It’s our first anniversary of owning RV Land in Tennessee and we are amazed at the progress we’ve made in developing it.
We’re also pleasantly surprised by how much we’ve come to love the land and the Mid-Tennessee community of Linden. Our five acres are in a development called The Woodlands of Buffalo River just outside Linden and not far from the beautiful and wild Buffalo River.
So in Episode 424 of the RV Podcast, we thought it would be fun and informative to give you an overview on what our first year of owning RV land in Tennessee has been like and answer some of the more common questions we get.
You can watch the video version of the podcast on our RV Lifestyle YouTube Channel below.
You can listen to an audio-only version on your favorite podcast app or by clicking the player below:
Owning RV Land in Tennessee: How it started
It started as a story. In the late summer of 2021, we heard about a large parcel of Middle Tennessee that was being sold to RVers for camping or building or whatever they wanted to do with it. These were big parcels – starting at five acres and going up from there into hundred-acre-plus properties.
This was unusual. While individual lots have been sold in campgrounds and RV resorts for decades, finding virtually unrestricted large land parcels with no hard and fast land use rules about having to build a permanent structure or prohibiting people from long-term camping was extremely rare,
So we went down for a look. Here's a link to the first story we did on owning RV land on that first visit.
They were selling, at the time, the first phase of the development, something like 1,500 acres. We borrowed an ATV and drove all over the land.
We were really impressed. The land was beautiful and wooded, with access to nearby rivers and lakes, and it is just 90 minutes west of Nashville in a recreationally rich area known as “Nashville’s Big Back Yard.”
We literally sold ourselves on it.
Our own story sold us!
Little did we expect that the result of that story would result in us owning RV land! But it did. We loved the area. It was wild and remote, yet very accessible. Back at our Michigan home, I published the first blog post and pretty much immediately called the developer, asking if we could come back down and look for land ourselves.
The truth was, like many RVers in these post-pandemic days, we had become fed up with not being able to get a campsite or, if we did, finding the campground so crowded that it was very hard to enjoy a wilderness camping experience anymore.
If we owned RV land, we reasoned, we'd always have a spot to go to any time we wanted.
Right after Thanksgiving, we were back down.
From our research on the story and studying maps back home, we narrowed our search down to four different parcels and inspected each of them. In all, we spent three days on-site, walking all over each parcel.
We liked all of the four properties we looked at. But it was a five-acre parcel marked as site 25 that stood out the most. We asked and got permission to spend the night on it in our RV.
That was the one we decided on. It fronted the road and is bordered on both sides by a series of small ravines called hollers by the locals. At the back, a series of ridges staircases to the west.
The parcel is heavily forested. Loblolly pines are the predominant tree, with a nice assortment of hardwoods on the sides and back. In fact, that’s the name we eventually chose for our property – “Lobllolly Ridge.”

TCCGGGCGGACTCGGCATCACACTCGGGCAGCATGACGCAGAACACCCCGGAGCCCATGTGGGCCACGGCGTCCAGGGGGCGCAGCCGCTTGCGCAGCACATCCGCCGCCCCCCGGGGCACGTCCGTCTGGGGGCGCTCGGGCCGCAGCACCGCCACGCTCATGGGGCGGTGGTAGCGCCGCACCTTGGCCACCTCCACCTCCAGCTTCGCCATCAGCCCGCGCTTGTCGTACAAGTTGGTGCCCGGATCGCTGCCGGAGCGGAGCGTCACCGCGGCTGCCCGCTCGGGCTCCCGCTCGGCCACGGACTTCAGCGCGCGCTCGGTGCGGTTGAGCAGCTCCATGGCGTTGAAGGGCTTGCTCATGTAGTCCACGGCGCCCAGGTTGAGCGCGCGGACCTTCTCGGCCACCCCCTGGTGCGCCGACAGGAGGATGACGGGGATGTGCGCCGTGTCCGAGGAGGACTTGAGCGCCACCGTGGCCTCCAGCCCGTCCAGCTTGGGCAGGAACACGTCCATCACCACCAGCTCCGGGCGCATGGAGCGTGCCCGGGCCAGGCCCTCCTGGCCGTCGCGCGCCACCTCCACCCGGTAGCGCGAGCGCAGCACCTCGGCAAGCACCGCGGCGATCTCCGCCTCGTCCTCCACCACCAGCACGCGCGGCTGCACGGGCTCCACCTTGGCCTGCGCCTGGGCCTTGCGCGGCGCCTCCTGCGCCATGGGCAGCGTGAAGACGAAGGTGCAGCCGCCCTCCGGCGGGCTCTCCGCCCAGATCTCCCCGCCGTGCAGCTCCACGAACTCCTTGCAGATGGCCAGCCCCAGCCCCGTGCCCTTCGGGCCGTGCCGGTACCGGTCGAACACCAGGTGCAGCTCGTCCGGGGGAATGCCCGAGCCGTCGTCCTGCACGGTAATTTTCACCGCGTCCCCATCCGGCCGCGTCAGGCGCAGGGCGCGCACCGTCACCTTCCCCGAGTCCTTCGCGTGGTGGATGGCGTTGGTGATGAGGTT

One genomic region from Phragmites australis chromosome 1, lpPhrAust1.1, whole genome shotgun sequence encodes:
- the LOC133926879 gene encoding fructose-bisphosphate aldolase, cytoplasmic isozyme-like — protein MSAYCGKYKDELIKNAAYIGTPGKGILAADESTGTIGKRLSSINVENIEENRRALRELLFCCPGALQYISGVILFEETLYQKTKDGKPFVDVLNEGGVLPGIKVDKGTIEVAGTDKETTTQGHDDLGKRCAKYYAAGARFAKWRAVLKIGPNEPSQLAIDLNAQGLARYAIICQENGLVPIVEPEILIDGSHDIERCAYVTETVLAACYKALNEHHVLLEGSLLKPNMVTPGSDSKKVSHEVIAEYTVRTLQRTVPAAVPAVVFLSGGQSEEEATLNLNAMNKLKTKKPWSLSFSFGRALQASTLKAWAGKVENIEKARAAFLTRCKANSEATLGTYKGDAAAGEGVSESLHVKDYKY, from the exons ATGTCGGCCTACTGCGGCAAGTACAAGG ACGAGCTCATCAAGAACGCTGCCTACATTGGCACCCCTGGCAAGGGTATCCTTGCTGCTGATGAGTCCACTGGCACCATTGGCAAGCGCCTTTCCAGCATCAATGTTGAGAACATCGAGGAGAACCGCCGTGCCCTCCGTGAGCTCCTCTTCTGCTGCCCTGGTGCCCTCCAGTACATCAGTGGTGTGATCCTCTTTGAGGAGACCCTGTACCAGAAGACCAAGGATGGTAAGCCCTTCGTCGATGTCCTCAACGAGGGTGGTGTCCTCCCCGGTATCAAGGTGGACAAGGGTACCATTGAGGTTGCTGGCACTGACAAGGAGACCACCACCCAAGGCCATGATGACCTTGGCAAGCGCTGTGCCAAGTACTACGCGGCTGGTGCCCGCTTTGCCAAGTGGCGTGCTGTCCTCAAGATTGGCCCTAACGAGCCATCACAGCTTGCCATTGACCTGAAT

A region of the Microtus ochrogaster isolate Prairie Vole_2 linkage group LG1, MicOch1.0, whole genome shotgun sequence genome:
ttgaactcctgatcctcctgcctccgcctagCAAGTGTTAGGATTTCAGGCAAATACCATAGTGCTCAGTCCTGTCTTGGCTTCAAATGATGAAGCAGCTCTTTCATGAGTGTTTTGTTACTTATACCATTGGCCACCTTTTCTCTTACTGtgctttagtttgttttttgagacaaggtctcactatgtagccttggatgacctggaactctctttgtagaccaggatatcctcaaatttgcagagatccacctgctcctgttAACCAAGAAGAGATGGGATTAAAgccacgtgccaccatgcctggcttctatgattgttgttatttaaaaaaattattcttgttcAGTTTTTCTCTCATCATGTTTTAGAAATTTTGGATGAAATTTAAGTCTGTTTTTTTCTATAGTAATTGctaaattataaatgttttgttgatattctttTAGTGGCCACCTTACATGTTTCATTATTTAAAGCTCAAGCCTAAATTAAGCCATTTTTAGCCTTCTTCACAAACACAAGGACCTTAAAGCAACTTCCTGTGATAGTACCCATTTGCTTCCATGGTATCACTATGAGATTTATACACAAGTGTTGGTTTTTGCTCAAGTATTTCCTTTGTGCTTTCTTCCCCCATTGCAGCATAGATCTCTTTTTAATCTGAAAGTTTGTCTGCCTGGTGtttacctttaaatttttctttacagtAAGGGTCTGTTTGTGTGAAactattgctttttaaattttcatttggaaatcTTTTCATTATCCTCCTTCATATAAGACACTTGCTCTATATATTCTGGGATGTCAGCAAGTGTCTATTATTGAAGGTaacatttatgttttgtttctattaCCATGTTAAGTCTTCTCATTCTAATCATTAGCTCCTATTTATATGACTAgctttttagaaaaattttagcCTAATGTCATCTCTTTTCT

Developing the property
The video and podcast above detail the development process, which took about nine months from start to finish. We carved out a U-shaped driveway and made three full hookup camping sites with water, electricity, and power.
In late summer, we installed gates at both entrances and put in a split wood fence out front.
It’s really been a wonderful experience. We found talented local contractors to do the development work for us and are now drawing up plans for a couple more projects.
We've camped there each month of the year for stays as long as two weeks and gotten to meet and socialize with many of our neighbors, who come from all across the country.
About the Woodlands
When we bought a year ago, it was the first phase, about 1,500 acres in size.
Since then, the Woodlands at Buffalo River has grown to almost 4,500 acres and they are now opening the final phase, with some amazing views, beautiful woods with riding trails, and fishing creek frontage.
One of the things we are asked about is how the properties are sold.
The company behind the Woodlands typically sets appointments up and holds one-day sales at various times during the year. You talk with a sales rep, decide just what you are looking for, and then they usually have two or three parcels available for you to come look at. They do these in one day.
The next sale is coming up on Dec. 10, 2022, a Saturday. To get an appointment, you can go to their website at MYRVLand.com
The smallest parcel of land they are selling in this final phase of development is five acres, which starts at $79,900. They go up from there all the way to 65 acres.
These properties are virtually unrestricted. There is no HOA. You can camp, hunt, or build.
We just received our tax bill for the year for our five acres. It was less than $500
So that's it. It's been a year of owning RV land, and we have found it to be one of the best moves we've ever made.
Some day, we may build a small cabin there.
But maybe not. Our fifth wheel is like a cabin on wheels.
We plan to head down again for a few days before Christmas to enjoy the peace and quiet and beauty of Mid-Tennessee.
Then, in 2023, we're looking forward to the next phase of our development. We'll share that in future posts.
In the meantime, let's go RVing
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